How Do I Drain Behind a Retaining Wall?

Q: "My retaining wall doesn't have weep holes, and water builds up behind it. How do I fix it?"


I have a poured-concrete retaining wall in my backyard that is about 3 feet high and 85 feet long. Unfortunately, the builder never put weep holes in the wall, and water tends to build up behind it. So I drilled weep holes every 8 feet along the base of the wall, but I still can't get any paint or stucco to stick to it. Now I'm thinking about facing the wall with ceramic tiles. Would that be a way to fix this problem?

— Lou, Hollywood Hills, CA


Roger Cook replies: I'm not a tile expert, but the moisture that's pushing the paint off the concrete will probably cause problems for the tile too. I think you should first tackle the source of the problem — the water buildup behind the wall. Then you have a shot at keeping paint, or tile, on the surface.

Ideally, you'd dig out behind the entire length of the wall, put some sort of waterproofing membrane against it, and then backfill the area with drainage stone. That would encourage water to drain out the weep holes. But I'm guessing that making an 85-foot trench is not your idea of fun.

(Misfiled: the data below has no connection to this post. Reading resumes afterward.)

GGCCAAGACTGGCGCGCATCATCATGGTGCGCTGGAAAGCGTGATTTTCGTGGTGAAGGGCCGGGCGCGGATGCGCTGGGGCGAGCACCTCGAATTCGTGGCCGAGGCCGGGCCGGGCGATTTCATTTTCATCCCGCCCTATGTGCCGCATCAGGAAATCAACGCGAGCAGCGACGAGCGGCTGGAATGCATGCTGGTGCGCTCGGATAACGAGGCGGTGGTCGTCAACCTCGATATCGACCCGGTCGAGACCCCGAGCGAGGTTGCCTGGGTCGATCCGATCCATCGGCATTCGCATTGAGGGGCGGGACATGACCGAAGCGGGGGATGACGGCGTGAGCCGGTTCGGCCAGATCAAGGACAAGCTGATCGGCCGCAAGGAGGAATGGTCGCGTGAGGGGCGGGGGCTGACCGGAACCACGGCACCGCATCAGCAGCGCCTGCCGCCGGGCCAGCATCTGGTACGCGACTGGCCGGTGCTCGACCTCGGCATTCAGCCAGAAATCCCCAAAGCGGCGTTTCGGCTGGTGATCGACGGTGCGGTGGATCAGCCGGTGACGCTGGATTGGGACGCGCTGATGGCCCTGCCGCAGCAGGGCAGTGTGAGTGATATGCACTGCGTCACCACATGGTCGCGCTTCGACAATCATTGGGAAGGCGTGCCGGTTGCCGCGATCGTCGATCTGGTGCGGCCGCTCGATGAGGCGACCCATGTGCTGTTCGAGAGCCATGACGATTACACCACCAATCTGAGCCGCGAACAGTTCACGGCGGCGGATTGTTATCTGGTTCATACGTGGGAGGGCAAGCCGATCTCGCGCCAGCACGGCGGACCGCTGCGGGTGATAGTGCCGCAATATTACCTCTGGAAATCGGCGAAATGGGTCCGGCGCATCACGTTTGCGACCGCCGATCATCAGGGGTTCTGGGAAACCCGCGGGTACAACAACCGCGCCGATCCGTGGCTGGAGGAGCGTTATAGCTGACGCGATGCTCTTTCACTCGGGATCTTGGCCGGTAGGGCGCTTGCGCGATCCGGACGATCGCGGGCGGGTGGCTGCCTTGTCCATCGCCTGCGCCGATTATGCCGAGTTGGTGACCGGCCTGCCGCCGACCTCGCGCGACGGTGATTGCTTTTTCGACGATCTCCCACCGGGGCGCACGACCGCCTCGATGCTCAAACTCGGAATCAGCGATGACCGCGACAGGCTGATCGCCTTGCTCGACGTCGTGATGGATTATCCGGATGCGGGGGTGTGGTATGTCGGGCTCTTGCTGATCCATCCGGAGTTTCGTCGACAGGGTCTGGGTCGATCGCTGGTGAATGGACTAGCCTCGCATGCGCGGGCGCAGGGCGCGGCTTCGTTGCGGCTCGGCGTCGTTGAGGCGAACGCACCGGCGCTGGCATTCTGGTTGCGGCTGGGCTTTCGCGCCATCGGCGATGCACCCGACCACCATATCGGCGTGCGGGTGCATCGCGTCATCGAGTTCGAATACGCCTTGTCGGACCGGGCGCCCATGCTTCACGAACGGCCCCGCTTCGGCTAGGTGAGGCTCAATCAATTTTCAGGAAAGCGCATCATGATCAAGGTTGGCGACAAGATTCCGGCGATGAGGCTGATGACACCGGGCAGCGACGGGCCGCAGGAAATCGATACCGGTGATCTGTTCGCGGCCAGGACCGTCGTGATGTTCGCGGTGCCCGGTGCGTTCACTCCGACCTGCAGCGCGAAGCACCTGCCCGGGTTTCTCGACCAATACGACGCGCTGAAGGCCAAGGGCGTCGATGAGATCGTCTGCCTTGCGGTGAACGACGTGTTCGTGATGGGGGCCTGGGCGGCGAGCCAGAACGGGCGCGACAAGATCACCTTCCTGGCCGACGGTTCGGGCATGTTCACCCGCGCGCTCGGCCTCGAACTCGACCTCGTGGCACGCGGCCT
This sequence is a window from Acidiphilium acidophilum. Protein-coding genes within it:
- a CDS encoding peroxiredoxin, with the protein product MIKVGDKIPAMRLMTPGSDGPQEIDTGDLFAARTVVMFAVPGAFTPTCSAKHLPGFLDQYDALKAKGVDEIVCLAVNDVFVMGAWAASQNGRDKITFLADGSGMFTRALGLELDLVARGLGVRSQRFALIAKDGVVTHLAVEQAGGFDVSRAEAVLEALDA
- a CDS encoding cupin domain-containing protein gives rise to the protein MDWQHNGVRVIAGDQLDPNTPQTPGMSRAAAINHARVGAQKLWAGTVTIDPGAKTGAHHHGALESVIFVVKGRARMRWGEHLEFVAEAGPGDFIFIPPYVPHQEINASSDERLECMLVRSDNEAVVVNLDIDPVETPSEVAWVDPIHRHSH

Here's another suggestion: Dig a series of holes behind the wall that run down to the level of your weep holes. You can use a posthole digger if you're fit, or a power auger if the ground's not too rocky. (Before you dig, call your local one-call center to determine the location of any utility lines; you wouldn't want to accidentally slice through a power line or gas pipe.)

Line each hole with filter fabric and then fill it in with ¾-inch washed stone. This should help drain the surrounding soil and encourage the water to flow to the weep holes. (Just keep them free of debris.) Also, if possible, grade the surrounding soil into gentle swales that direct surface water away from the wall.

If the wall is still too wet, don't despair. You may just need to drill more weep holes and dig more drainage holes. I'd suggest spacing them 4 feet apart. Once the wall is dry, you should be able to cover it any way you want.


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